So for you its most important to always look forward and improve your skills?
Yeah, and I know too from my own riding that it is going to pay off eventually. It’s good for me to be doing [9s] in a contest because eventually it’s going to look nicer and it’s going to be more consistent and then eventually it will pay off. But it was just an interesting thing, being in that position this year and then having people think that it was the first time that a woman had ever done it. And being like, what? No! So many girls have done this before but it’s never been rewarded. No one’s ever cared because they didn’t win the contest. In the moment people kind of notice but two weeks later they forget about it. It was hard to see girls like Cheryl [Maas] and Janna [Meyen] and Marie [France Roy] get brushed under the rug with that. I didn’t want that title, because I didn’t earn it.
I thought that was great that you came out and set the record straight on your Facebook about that.
Yeah, they did it first so they deserve the credit. I think it speaks to how, when people do do things outside their comfort zone and don’t get rewarded by the judges it deters other women from trying. Like why would I put myself on the line and try something risky where even when I land it there’s no reward for the risk.
But I think you’re right, you just have to work on it, get it cleaner and then judges can’t not reward you for it. They have to.
I think I saw a shift this year. Miyabi [Onitsuka]’s doing Cab 9s, Anna [Gasser]’s doing Cab 9s, all the tricks Jamie’s just learned… this year I think there was a really big shift within all the girls and I think it’s going to show in the events.
Finally, moving away from the contest side of things, back in the day I remember in all the big movies – the fact that there aren’t really many movies left now is another discussion – there’d be a Tara Dakides part, a Janna Meyen part, Victoria Jealouse… but in more recent years I can’t really remember that many. Annie Boulanger in Absinthe, Marie France, Jess Kimura… I don’t know whether its me getting nostalgic but there seemed to be a lot more girls parts in the movies back in the day. Why do you think that is, and do you think that damages women’s snowboarding and its progression?
It’s definitely changed since I was a kid. I grew up watching Tara in Mack Dawg and Janna in The Garden, Barrett [Christy], Victoria in all the TB movies and Warren Miller… I don’t know it’s sad to see that there’s not as strong of a female presence, because even then it was hardly any. Maybe one girl in each movie and sometimes it would only be a few shots… now most movies don’t even have women in them.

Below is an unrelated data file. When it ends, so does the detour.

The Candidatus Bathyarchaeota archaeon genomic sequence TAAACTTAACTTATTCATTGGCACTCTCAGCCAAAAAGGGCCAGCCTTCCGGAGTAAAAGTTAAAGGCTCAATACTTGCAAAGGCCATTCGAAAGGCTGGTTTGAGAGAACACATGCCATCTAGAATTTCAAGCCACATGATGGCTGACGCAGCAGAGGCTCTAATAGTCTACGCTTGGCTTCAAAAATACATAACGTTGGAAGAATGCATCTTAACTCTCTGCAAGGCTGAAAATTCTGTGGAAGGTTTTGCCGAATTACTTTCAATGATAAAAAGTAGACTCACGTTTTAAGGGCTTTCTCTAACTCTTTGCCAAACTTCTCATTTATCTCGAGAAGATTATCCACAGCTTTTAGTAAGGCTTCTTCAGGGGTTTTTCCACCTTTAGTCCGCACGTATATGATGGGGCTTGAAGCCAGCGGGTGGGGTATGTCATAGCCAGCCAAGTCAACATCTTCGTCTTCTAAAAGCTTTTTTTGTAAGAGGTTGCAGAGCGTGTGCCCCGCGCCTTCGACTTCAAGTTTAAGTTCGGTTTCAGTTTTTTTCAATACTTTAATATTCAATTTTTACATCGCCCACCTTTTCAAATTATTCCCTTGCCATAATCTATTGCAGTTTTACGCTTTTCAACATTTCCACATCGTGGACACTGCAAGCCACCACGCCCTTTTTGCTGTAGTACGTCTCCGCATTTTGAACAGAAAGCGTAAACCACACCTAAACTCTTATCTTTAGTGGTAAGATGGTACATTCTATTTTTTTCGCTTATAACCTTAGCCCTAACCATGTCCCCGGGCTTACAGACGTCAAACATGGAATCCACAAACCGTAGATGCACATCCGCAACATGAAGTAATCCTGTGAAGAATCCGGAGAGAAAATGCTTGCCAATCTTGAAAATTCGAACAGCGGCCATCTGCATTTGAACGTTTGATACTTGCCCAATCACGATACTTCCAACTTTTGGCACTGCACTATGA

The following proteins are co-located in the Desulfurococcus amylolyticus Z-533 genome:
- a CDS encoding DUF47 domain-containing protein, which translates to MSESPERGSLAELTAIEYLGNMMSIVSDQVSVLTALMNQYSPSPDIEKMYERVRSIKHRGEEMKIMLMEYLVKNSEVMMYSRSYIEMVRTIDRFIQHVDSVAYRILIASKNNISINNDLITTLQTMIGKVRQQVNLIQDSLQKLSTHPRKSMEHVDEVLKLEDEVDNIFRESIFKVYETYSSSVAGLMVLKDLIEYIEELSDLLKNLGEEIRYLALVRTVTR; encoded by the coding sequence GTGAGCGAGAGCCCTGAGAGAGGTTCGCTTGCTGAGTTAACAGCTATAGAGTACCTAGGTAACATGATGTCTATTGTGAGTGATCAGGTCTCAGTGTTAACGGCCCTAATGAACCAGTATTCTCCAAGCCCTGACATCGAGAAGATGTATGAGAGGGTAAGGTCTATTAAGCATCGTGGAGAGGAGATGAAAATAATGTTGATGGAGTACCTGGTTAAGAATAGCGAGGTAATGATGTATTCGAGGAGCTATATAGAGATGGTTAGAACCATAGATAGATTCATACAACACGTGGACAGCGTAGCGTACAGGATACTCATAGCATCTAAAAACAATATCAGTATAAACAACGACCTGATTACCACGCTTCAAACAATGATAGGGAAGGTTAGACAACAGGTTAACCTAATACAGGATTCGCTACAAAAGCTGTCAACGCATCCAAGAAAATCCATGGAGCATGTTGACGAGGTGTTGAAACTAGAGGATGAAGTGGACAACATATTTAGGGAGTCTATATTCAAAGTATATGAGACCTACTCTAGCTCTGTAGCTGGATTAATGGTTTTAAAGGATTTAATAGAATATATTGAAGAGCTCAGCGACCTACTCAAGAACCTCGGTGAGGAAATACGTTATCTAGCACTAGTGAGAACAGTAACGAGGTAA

Why do you think that is? Is it because there’s evil misogynistic men running snowboarding?
No, no! [Laughs} I don’t think it’s that, I think it’s… there seems to be less women filming now because it is so much harder to a) break into it. It’s hard to be like Ok I’m going to buy a snowmobile and move to Whistler and see if someone will teach me how to ride backcountry. It’s a very hard thing to get into without first starting in competitions. Competition is obviously the easiest way to break into snowboarding I think and a lot of people used to break in through events and then switch over, but I feel like we’re not seeing that as much anymore.
I guess we have to say that the Full Moon girls are making their movie for next year, which is really cool to see.
Yeah, and those girls are such great pioneers and they always are down to bring girls into their crew and to help the next generation come through. We have girls like Des [Desiree Melancon] who are killing it and Jess Kimura who are consistently putting out really good video parts, but I definitely see after this generation that we have right now, I don’t see a ton of girls coming up from the next one. I don’t know if it’s just a matter of fostering those girls out of competition and into the backcountry and into the streets, or finding them wherever they are.
And then they need to be supported as well.
I think that’s the hardest thing. There is not a ton of support in the industry for anyone right now, and especially for women and then even more so for women who film. It’s a pretty niche part of snowboarding.
A niche within a niche within a niche within a niche.
Yeah, so I think everyone is kinda struggling right now. I just hope it doesn’t get forgotten or get pushed to the side because what those girls do I think is super inspiring. It’s super badass. I want to be out there with them one day.